Subsequent to Ashford Borough Council voting to adopt new powers, rogue landlords who neglect their legal responsibilities regarding tenants will be confronted with the prospect of paying hefty civil penalties.
The authority is now permitted to impose civil penalties of up to £30,000 when handling the worst offenders. The new powers are viewed as an alternative to criminal prosecutions and are seen as a more efficient method of dealing with serious housing offences.
The civil penalties were introduced by the Government as part of its campaign to clamp down on criminal landlords, with the local Council now provided with the option to choose whether to prosecute or issue a penalty.
It was the consensus of the Ashford Borough Council’s cabinet to enforce these new powers in order to deal with rogue landlords who breach rules. Money raised by civil penalties will be retained by the Council to assist the funding of its enforcements activities in the private rental sector.
This approach adopted by the Council, endeavours to encourage landlords to comply with their obligations without the need to impose a penalty charge. However, if landlords should continue to flout their responsibilities, the Council will not hesitate to take necessary action and impose these fines.
When could these fines be imposed?
These fines will apply if a landlord fails to comply with improvement notices, commits offences in relation to the licensing of Houses in Multiple Occupation (HMOs) and continues to contravene an overcrowding notice, breaching banning orders which prohibit landlords and agents from letting or managing residential properties.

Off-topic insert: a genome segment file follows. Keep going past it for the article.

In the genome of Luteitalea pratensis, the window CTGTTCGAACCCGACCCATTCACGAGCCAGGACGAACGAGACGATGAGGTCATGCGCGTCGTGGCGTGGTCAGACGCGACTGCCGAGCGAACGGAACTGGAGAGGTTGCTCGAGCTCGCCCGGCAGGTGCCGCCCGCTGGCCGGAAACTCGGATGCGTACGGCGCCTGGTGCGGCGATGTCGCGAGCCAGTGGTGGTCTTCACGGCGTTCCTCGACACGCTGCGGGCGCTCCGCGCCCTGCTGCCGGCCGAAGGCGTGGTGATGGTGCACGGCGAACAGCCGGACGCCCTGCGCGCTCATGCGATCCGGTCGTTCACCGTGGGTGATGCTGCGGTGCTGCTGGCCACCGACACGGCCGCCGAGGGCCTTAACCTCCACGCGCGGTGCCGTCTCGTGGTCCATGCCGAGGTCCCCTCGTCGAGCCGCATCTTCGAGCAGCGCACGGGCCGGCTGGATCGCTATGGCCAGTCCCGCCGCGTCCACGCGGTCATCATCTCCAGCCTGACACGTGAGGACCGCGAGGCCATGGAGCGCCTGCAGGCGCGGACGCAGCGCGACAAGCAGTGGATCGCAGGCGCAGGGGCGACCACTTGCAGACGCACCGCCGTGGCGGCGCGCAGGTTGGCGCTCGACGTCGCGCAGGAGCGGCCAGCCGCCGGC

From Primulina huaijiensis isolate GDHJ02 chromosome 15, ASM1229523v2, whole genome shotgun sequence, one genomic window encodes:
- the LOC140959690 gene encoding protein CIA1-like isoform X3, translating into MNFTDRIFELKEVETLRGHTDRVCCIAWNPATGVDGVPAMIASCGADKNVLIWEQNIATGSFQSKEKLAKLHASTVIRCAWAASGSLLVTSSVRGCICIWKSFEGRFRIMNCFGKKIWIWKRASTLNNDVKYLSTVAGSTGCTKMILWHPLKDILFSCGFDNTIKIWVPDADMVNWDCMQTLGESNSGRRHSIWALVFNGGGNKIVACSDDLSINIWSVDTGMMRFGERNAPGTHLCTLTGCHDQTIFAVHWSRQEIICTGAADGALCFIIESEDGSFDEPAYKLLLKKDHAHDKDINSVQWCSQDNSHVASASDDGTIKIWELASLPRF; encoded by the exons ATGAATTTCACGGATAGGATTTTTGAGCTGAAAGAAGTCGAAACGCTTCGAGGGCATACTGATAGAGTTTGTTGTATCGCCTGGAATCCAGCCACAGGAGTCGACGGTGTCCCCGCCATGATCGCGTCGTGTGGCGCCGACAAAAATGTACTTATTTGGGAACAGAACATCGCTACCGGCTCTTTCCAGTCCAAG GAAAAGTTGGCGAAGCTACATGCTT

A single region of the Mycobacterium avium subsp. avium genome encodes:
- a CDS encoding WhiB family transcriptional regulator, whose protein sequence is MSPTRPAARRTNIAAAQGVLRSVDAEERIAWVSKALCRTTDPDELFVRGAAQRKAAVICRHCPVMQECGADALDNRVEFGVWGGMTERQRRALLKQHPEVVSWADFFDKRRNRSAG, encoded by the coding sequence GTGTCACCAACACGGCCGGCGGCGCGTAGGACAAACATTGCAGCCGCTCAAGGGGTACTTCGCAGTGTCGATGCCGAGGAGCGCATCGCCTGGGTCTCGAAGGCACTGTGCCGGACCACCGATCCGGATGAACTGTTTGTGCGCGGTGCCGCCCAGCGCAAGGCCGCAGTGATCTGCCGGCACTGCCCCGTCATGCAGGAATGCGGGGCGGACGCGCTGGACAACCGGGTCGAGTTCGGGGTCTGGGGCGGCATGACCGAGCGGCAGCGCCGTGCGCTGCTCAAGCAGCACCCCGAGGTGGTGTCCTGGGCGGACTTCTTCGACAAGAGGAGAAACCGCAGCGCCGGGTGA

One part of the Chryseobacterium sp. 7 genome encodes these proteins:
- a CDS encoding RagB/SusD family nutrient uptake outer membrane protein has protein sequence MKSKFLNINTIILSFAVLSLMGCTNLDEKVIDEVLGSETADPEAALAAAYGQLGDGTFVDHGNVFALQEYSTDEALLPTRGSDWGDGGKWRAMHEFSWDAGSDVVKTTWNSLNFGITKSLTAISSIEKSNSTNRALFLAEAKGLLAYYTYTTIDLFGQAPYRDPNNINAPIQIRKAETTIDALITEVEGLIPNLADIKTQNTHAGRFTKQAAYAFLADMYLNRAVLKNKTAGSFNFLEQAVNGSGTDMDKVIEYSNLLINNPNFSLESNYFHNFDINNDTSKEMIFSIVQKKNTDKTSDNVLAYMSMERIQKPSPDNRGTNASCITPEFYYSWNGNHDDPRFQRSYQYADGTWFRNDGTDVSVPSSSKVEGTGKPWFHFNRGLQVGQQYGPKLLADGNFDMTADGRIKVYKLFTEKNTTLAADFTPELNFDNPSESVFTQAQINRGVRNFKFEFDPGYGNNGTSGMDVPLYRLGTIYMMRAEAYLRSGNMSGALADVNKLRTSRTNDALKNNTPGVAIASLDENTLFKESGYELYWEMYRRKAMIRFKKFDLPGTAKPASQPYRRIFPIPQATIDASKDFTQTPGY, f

The maximum penalty is £30,000. The Council will follow Government guidance regarding setting the level of penalty, covering the severity of the offence, the culpability and track record of the offender, the harm of potential harm caused to the tenant, and distress caused.
Officers within the private rental sector will now be enabled to issue the civil penalties. This will only be imposed where they are satisfied that there would be a realistic prospect of a conviction if a prosecution was pursued. Landlords and agents are entitled to the right to appeal the notices to a property tribunal.
Councillors have been informed that the majority of cases deal with in the private rental sector are resolved informally, without the requirement to take any further enforcement action. Though, in regards to minority cases, action is required and the adoption of the civil penalty approach offers a greater range of enforcement tools to handle the worst offenders and to defend tenants.
Portfolio holder for Housing, Cllr Gerald White, commented: “I’m supportive of the proposed implementation of the civil penalty policy to allow the council to consider imposing fines on landlords who fail to comply with housing law, as an alternative to prosecution.
Implementing the policy will hopefully deter landlords from failing in their responsibilities in providing safe homes and ensuring that they comply with the relevant housing law.”